Coming the next morning on business with Mr. Woodhouse, George Knightley gives his approbation to Emma for being so pleasant toward Jane, though the two disagree about the reason for Jane's reserve. He is about to give Emma a piece of news when he is interrupted by the arrival of Miss Bates and Miss Fairfax with thanks for a hindquarter of pork sent them by the Woodhouses. Miss Bates is also bursting with the news that Mr. Elton, who has been away only four weeks, is going to be married to a Miss Hawkins whom he has met at Bath. Jane still will not commit herself on anything, even on Mr. Elton, whom she has of course not yet met. George leaves with the other two visitors, and Emma is left with her father, who laments "that young people would be in such a hurry to marry — and to marry strangers too," and with her concern about how Harriet will feel when she learns the news.
After a heavy but short rain, Harriet arrives in a state of perturbation, but it is not because she has heard of Mr. Elton. Instead, she has been detained by the rain at Ford's, the principal fashionable shop in Highbury, where she encountered Robert Martin and his sister, who first ignored her and then came by to speak quite amiably and kindly with her. Emma has to admit to herself that they have acted worthily, but she is disturbed at Harriet's excitement over meeting Robert again, and to assuage it she is obliged to hurry on with the news about Mr. Elton. As Mr. Elton's rights to Harriet's attention gradually revive, Emma is rather glad of the meeting at Ford's for "deadening the first shock, without retaining any influence to alarm."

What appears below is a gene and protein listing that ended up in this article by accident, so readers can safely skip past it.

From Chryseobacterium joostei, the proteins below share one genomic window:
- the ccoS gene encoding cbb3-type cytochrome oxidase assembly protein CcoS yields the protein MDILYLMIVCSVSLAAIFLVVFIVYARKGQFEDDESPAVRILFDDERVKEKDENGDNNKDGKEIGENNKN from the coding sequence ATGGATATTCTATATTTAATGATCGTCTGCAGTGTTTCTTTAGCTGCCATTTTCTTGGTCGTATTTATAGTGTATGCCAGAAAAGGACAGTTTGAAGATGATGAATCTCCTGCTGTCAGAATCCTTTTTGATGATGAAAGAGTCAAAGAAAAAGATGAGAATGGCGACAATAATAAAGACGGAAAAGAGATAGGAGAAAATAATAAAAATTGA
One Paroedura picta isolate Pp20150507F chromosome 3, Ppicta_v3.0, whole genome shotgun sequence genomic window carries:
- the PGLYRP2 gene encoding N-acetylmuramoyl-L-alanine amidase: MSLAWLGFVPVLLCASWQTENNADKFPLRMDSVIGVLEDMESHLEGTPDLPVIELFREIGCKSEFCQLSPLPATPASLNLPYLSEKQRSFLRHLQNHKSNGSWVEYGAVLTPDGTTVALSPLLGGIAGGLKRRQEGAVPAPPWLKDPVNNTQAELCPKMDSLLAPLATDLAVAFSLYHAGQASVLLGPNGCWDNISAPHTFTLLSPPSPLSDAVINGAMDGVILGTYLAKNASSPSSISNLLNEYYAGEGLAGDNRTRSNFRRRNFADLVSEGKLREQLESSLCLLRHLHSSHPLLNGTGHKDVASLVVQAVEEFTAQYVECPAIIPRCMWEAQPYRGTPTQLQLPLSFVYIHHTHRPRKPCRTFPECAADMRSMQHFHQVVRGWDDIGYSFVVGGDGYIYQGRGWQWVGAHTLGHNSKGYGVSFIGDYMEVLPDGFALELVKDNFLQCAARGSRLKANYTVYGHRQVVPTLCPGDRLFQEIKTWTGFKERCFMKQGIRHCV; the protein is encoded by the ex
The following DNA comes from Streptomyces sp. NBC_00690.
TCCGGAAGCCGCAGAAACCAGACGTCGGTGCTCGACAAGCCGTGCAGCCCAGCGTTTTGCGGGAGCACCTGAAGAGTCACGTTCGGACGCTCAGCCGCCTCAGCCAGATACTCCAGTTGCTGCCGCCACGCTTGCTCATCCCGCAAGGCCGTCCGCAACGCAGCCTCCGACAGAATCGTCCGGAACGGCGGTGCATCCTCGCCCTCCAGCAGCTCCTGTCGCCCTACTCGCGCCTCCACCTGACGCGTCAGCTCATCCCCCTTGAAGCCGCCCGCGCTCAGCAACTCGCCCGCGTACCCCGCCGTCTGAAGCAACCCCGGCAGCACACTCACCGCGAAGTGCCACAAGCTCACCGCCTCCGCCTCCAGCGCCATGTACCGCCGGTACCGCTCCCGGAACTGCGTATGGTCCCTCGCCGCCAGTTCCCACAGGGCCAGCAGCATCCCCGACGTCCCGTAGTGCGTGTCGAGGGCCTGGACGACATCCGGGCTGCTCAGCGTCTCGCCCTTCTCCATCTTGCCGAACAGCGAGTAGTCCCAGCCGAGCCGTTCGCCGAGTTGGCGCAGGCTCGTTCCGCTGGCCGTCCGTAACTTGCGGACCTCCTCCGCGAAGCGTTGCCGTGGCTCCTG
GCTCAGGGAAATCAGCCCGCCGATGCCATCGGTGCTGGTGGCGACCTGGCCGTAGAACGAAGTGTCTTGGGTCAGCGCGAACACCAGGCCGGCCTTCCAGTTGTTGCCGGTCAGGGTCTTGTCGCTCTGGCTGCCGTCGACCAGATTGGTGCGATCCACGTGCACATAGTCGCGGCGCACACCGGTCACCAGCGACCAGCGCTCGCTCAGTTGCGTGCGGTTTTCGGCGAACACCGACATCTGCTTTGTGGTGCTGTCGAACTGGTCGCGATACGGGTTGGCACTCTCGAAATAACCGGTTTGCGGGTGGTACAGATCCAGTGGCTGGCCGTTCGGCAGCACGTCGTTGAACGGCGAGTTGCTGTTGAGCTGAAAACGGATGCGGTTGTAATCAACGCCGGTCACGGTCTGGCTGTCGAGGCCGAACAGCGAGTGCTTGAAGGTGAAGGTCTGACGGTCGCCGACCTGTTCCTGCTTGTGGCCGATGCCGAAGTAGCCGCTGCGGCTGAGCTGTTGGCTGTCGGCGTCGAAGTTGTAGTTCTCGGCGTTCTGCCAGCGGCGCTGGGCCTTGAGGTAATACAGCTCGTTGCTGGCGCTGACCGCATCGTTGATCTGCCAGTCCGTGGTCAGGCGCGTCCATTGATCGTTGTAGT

The Highbury rumors about Miss Hawkins are such good and numerous ones that Mr. Elton needs to tell very little of her when he returns. Her first name is Augusta and she possesses about ten thousand pounds in fortune; since she and he have no one to please except themselves, the wedding will be soon. Emma does not like the pique and pretension that she now sees in Mr. Elton, and she determines what she can of Miss Hawkins: that she is the younger daughter of a Bristol merchant, that her parents are dead, and that her older sister is married to a gentleman near Bristol. Emma does not think very highly of these circumstances, but her thoughts and hands are filled with Harriet, who sees and hears, or hears of, Mr. Elton and his concerns at every turn before he leaves again for Bath.
When a few days later Elizabeth Martin calls at Mrs. Goddard's and, finding Harriet not at home, leaves a note, Emma advises a return visit as best. It will be a social call to establish what Emma feels is the proper relationship among them, for she herself will take Harriet in the carriage, leave her at the farm, and return for her after only fifteen minutes. Her heart does not fully approve of the scheme, but she can think of nothing better.
These chapters continue the settling of the situation for Mr. Elton and Harriet, at the same time extending the subordinate plot thread of the Martins. Emma's sense of social distinction is further affirmed both in respect to the Martins and in her attitude toward what she learns of Augusta Hawkins. Jane is still something of an enigma, but one problem that Emma has set in motion becomes clear when she realizes that "Harriet was one of those, who, having once begun, would be always in love." She now sees her management of Harriet as a bit of a chore but also as a matter of course.